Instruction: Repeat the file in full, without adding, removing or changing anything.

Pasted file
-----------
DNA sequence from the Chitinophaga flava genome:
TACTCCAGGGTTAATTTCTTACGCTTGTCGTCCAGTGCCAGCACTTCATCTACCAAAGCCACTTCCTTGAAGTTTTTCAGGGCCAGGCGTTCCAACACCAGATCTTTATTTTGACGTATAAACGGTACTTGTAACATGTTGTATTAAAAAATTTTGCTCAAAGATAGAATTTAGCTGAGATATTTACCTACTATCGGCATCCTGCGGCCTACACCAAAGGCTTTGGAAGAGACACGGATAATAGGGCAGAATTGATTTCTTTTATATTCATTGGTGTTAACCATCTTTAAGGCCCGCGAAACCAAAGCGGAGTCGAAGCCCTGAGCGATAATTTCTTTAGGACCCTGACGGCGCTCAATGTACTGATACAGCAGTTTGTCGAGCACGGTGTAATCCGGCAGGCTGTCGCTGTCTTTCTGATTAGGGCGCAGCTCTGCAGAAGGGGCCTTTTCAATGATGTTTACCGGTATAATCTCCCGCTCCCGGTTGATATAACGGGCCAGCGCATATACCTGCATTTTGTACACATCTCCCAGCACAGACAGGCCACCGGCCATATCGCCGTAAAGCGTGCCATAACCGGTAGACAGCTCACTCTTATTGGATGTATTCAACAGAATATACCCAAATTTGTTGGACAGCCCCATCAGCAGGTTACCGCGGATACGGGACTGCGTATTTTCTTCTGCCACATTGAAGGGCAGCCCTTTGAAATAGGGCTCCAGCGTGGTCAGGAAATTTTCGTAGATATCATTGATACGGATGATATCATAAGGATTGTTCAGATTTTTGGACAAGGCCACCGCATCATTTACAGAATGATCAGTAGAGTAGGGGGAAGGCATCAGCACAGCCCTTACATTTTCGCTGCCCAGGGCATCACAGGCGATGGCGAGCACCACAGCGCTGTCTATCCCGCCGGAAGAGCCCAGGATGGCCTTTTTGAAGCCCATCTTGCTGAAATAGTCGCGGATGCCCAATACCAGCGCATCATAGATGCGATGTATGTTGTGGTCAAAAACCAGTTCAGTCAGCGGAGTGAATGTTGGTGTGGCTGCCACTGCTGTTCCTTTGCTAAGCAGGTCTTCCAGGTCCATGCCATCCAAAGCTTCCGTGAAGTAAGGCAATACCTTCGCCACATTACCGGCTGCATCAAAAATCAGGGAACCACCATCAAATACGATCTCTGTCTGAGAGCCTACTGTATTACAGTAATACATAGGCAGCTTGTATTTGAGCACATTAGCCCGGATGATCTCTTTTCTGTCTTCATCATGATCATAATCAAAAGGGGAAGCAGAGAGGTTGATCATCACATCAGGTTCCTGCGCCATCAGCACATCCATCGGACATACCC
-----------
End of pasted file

DNA sequence from the Chitinophaga flava genome:
TACTCCAGGGTTAATTTCTTACGCTTGTCGTCCAGTGCCAGCACTTCATCTACCAAAGCCACTTCCTTGAAGTTTTTCAGGGCCAGGCGTTCCAACACCAGATCTTTATTTTGACGTATAAACGGTACTTGTAACATGTTGTATTAAAAAATTTTGCTCAAAGATAGAATTTAGCTGAGATATTTACCTACTATCGGCATCCTGCGGCCTACACCAAAGGCTTTGGAAGAGACACGGATAATAGGGCAGAATTGATTTCTTTTATATTCATTGGTGTTAACCATCTTTAAGGCCCGCGAAACCAAAGCGGAGTCGAAGCCCTGAGCGATAATTTCTTTAGGACCCTGACGGCGCTCAATGTACTGATACAGCAGTTTGTCGAGCACGGTGTAATCCGGCAGGCTGTCGCTGTCTTTCTGATTAGGGCGCAGCTCTGCAGAAGGGGCCTTTTCAATGATGTTTACCGGTATAATCTCCCGCTCCCGGTTGATATAACGGGCCAGCGCATATACCTGCATTTTGTACACATCTCCCAGCACAGACAGGCCACCGGCCATATCGCCGTAAAGCGTGCCATAACCGGTAGACAGCTCACTCTTATTGGATGTATTCAACAGAATATACCCAAATTTGTTGGACAGCCCCATCAGCAGGTTACCGCGGATACGGGACTGCGTATTTTCTTCTGCCACATTGAAGGGCAGCCCTTTGAAATAGGGCTCCAGCGTGGTCAGGAAATTTTCGTAGATATCATTGATACGGATGATATCATAAGGATTGTTCAGATTTTTGGACAAGGCCACCGCATCATTTACAGAATGATCAGTAGAGTAGGGGGAAGGCATCAGCACAGCCCTTACATTTTCGCTGCCCAGGGCATCACAGGCGATGGCGAGCACCACAGCGCTGTCTATCCCGCCGGAAGAGCCCAGGATGGCCTTTTTGAAGCCCATCTTGCTGAAATAGTCGCGGATGCCCAATACCAGCGCATCATAGATGCGATGTATGTTGTGGTCAAAAACCAGTTCAGTCAGCGGAGTGAATGTTGGTGTGGCTGCCACTGCTGTTCCTTTGCTAAGCAGGTCTTCCAGGTCCATGCCATCCAAAGCTTCCGTGAAGTAAGGCAATACCTTCGCCACATTACCGGCTGCATCAAAAATCAGGGAACCACCATCAAATACGATCTCTGTCTGAGAGCCTACTGTATTACAGTAATACATAGGCAGCTTGTATTTGAGCACATTAGCCCGGATGATCTCTTTTCTGTCTTCATCATGATCATAATCAAAAGGGGAAGCAGAGAGGTTGATCATCACATCAGGTTCCTGCGCCATCAGCACATCCATCGGACATACCC